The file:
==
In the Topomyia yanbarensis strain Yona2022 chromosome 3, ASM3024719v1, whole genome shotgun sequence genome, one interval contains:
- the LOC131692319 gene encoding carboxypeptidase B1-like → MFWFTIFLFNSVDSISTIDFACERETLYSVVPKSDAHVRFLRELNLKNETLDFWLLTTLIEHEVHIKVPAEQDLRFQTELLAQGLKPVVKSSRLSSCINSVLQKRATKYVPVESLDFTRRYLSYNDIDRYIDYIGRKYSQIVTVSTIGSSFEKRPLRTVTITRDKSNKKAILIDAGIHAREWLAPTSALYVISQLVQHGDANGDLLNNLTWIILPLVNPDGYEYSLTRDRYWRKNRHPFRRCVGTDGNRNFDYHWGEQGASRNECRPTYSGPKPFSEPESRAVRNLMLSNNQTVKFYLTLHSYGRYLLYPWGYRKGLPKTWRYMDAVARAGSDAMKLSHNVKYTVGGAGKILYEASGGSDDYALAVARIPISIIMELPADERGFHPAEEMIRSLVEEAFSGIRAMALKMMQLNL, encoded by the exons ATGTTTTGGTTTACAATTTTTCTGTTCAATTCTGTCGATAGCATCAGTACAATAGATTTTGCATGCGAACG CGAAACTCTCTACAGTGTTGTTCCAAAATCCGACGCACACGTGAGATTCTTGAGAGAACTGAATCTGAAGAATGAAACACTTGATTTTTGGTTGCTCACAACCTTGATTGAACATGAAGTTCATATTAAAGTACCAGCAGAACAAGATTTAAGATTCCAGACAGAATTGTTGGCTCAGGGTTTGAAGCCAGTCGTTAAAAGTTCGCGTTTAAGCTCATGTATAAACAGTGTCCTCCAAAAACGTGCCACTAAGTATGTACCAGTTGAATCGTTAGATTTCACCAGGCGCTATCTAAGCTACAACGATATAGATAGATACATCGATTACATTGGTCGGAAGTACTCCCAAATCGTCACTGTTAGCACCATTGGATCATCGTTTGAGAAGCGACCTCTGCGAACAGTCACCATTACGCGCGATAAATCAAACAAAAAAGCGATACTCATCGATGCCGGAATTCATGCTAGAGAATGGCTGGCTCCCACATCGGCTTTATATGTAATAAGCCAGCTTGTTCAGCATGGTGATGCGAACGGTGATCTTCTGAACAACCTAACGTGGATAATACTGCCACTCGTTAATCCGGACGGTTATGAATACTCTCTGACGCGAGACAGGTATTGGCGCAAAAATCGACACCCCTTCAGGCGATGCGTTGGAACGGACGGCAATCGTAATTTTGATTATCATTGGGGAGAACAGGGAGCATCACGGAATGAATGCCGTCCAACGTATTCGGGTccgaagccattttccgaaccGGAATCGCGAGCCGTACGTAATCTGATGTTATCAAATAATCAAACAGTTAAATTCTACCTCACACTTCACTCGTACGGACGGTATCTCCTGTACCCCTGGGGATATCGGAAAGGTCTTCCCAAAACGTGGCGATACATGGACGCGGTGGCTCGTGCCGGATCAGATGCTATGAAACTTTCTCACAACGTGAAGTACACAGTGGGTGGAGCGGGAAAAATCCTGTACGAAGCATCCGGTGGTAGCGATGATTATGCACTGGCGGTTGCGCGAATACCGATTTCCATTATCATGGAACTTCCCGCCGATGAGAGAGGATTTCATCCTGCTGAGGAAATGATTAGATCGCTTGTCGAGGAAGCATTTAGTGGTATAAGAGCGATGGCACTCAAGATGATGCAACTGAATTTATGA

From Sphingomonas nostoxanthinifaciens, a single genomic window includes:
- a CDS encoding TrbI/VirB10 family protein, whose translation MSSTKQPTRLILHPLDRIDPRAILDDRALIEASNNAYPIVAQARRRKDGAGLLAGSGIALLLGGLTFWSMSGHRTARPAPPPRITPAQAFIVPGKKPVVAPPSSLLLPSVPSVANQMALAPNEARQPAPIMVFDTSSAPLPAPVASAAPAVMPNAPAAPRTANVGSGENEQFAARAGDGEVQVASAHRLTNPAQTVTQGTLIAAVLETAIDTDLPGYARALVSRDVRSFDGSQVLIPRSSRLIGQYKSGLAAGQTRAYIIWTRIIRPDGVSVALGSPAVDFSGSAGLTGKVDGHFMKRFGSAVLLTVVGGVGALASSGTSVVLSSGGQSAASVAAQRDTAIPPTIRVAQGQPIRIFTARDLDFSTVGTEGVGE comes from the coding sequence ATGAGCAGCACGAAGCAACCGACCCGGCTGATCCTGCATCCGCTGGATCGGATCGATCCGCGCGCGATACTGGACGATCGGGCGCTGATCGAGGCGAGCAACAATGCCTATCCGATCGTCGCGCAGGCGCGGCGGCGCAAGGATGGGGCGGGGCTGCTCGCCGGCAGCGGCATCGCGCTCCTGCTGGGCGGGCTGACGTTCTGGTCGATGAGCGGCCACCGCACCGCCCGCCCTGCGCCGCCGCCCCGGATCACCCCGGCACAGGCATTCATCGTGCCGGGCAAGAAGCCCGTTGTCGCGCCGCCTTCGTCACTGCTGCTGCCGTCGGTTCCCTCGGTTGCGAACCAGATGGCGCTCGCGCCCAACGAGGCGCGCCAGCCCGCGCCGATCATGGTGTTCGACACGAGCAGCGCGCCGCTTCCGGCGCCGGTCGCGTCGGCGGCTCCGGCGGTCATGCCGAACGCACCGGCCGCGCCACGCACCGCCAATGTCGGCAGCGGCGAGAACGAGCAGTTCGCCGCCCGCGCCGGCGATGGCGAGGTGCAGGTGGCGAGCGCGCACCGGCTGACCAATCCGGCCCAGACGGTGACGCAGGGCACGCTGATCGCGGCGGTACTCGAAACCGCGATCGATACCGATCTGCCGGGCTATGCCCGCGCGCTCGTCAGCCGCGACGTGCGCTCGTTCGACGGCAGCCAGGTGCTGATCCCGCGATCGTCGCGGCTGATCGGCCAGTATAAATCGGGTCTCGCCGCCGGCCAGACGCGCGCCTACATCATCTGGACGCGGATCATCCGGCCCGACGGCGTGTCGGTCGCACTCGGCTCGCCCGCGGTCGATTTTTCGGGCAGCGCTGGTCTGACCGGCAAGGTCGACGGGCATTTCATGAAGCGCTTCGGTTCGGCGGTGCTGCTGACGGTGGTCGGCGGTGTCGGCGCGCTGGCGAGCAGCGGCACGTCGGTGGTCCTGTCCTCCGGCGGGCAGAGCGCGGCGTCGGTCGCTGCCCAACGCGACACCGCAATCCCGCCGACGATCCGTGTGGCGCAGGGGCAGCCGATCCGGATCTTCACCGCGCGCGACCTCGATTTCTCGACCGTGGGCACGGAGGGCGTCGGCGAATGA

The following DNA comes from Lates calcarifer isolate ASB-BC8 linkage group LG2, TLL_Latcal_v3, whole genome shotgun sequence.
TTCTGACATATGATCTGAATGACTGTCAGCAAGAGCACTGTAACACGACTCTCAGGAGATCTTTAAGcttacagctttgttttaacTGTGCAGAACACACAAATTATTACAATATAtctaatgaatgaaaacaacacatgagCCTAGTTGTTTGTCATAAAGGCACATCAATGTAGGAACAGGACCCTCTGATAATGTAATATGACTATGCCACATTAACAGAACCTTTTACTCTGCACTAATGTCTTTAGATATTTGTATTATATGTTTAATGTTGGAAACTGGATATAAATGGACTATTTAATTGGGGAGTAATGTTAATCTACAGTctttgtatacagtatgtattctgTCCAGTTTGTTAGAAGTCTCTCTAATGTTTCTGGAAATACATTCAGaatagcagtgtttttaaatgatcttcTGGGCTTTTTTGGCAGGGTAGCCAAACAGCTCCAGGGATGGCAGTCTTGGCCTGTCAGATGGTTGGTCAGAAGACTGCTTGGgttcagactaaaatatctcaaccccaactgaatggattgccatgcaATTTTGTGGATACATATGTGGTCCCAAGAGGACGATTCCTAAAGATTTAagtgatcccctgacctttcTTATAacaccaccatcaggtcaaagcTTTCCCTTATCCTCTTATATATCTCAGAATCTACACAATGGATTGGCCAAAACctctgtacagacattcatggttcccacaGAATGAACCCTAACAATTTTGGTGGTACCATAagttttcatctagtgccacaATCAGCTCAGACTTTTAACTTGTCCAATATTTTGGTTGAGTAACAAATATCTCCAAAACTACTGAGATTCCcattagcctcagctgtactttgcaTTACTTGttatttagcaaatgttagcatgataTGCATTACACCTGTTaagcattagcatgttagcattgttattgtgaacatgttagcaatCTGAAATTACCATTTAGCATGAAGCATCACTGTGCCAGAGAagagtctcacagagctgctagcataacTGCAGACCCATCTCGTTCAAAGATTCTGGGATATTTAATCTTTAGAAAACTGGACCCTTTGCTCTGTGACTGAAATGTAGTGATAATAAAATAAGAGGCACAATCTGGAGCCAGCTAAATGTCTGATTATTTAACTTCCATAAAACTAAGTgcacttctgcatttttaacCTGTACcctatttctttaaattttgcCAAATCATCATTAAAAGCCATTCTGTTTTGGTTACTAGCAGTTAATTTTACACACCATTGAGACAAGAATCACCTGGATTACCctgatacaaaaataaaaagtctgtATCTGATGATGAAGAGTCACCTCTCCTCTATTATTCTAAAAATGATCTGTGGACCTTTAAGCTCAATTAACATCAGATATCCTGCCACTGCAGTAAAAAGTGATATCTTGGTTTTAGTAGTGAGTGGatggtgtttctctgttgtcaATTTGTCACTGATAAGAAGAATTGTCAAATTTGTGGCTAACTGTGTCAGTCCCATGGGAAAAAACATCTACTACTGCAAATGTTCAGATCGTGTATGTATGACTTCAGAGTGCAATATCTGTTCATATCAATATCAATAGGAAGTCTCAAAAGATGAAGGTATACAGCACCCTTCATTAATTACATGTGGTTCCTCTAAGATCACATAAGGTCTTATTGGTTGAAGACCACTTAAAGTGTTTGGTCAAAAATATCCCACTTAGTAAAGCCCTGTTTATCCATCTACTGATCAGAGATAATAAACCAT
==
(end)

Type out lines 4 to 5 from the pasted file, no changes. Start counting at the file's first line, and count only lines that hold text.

- a CDS encoding TrbI/VirB10 family protein, whose translation MSSTKQPTRLILHPLDRIDPRAILDDRALIEASNNAYPIVAQARRRKDGAGLLAGSGIALLLGGLTFWSMSGHRTARPAPPPRITPAQAFIVPGKKPVVAPPSSLLLPSVPSVANQMALAPNEARQPAPIMVFDTSSAPLPAPVASAAPAVMPNAPAAPRTANVGSGENEQFAARAGDGEVQVASAHRLTNPAQTVTQGTLIAAVLETAIDTDLPGYARALVSRDVRSFDGSQVLIPRSSRLIGQYKSGLAAGQTRAYIIWTRIIRPDGVSVALGSPAVDFSGSAGLTGKVDGHFMKRFGSAVLLTVVGGVGALASSGTSVVLSSGGQSAASVAAQRDTAIPPTIRVAQGQPIRIFTARDLDFSTVGTEGVGE comes from the coding sequence ATGAGCAGCACGAAGCAACCGACCCGGCTGATCCTGCATCCGCTGGATCGGATCGATCCGCGCGCGATACTGGACGATCGGGCGCTGATCGAGGCGAGCAACAATGCCTATCCGATCGTCGCGCAGGCGCGGCGGCGCAAGGATGGGGCGGGGCTGCTCGCCGGCAGCGGCATCGCGCTCCTGCTGGGCGGGCTGACGTTCTGGTCGATGAGCGGCCACCGCACCGCCCGCCCTGCGCCGCCGCCCCGGATCACCCCGGCACAGGCATTCATCGTGCCGGGCAAGAAGCCCGTTGTCGCGCCGCCTTCGTCACTGCTGCTGCCGTCGGTTCCCTCGGTTGCGAACCAGATGGCGCTCGCGCCCAACGAGGCGCGCCAGCCCGCGCCGATCATGGTGTTCGACACGAGCAGCGCGCCGCTTCCGGCGCCGGTCGCGTCGGCGGCTCCGGCGGTCATGCCGAACGCACCGGCCGCGCCACGCACCGCCAATGTCGGCAGCGGCGAGAACGAGCAGTTCGCCGCCCGCGCCGGCGATGGCGAGGTGCAGGTGGCGAGCGCGCACCGGCTGACCAATCCGGCCCAGACGGTGACGCAGGGCACGCTGATCGCGGCGGTACTCGAAACCGCGATCGATACCGATCTGCCGGGCTATGCCCGCGCGCTCGTCAGCCGCGACGTGCGCTCGTTCGACGGCAGCCAGGTGCTGATCCCGCGATCGTCGCGGCTGATCGGCCAGTATAAATCGGGTCTCGCCGCCGGCCAGACGCGCGCCTACATCATCTGGACGCGGATCATCCGGCCCGACGGCGTGTCGGTCGCACTCGGCTCGCCCGCGGTCGATTTTTCGGGCAGCGCTGGTCTGACCGGCAAGGTCGACGGGCATTTCATGAAGCGCTTCGGTTCGGCGGTGCTGCTGACGGTGGTCGGCGGTGTCGGCGCGCTGGCGAGCAGCGGCACGTCGGTGGTCCTGTCCTCCGGCGGGCAGAGCGCGGCGTCGGTCGCTGCCCAACGCGACACCGCAATCCCGCCGACGATCCGTGTGGCGCAGGGGCAGCCGATCCGGATCTTCACCGCGCGCGACCTCGATTTCTCGACCGTGGGCACGGAGGGCGTCGGCGAATGA

The following DNA comes from Lates calcarifer isolate ASB-BC8 linkage group LG2, TLL_Latcal_v3, whole genome shotgun sequence.